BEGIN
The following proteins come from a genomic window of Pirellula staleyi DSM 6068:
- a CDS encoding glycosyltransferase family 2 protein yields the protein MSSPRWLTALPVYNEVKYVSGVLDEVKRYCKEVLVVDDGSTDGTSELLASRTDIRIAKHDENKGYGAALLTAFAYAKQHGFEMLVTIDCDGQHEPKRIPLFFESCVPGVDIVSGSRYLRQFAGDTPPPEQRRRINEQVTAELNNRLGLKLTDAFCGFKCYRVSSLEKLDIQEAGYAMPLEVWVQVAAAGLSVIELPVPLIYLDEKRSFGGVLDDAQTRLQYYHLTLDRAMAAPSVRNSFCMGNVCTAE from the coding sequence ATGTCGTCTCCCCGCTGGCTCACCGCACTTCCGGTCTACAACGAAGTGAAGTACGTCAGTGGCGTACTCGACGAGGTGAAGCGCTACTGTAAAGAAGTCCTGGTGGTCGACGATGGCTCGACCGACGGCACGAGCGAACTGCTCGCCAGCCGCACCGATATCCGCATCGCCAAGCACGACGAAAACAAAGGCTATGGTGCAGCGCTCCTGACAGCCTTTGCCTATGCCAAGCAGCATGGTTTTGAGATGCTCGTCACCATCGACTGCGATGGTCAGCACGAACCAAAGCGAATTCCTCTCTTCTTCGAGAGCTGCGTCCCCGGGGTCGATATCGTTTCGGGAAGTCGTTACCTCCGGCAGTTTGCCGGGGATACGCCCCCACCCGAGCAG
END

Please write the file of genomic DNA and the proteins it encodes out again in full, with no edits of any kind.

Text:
The following proteins come from a genomic window of Pirellula staleyi DSM 6068:
- a CDS encoding glycosyltransferase family 2 protein yields the protein MSSPRWLTALPVYNEVKYVSGVLDEVKRYCKEVLVVDDGSTDGTSELLASRTDIRIAKHDENKGYGAALLTAFAYAKQHGFEMLVTIDCDGQHEPKRIPLFFESCVPGVDIVSGSRYLRQFAGDTPPPEQRRRINEQVTAELNNRLGLKLTDAFCGFKCYRVSSLEKLDIQEAGYAMPLEVWVQVAAAGLSVIELPVPLIYLDEKRSFGGVLDDAQTRLQYYHLTLDRAMAAPSVRNSFCMGNVCTAE from the coding sequence ATGTCGTCTCCCCGCTGGCTCACCGCACTTCCGGTCTACAACGAAGTGAAGTACGTCAGTGGCGTACTCGACGAGGTGAAGCGCTACTGTAAAGAAGTCCTGGTGGTCGACGATGGCTCGACCGACGGCACGAGCGAACTGCTCGCCAGCCGCACCGATATCCGCATCGCCAAGCACGACGAAAACAAAGGCTATGGTGCAGCGCTCCTGACAGCCTTTGCCTATGCCAAGCAGCATGGTTTTGAGATGCTCGTCACCATCGACTGCGATGGTCAGCACGAACCAAAGCGAATTCCTCTCTTCTTCGAGAGCTGCGTCCCCGGGGTCGATATCGTTTCGGGAAGTCGTTACCTCCGGCAGTTTGCCGGGGATACGCCCCCACCCGAGCAG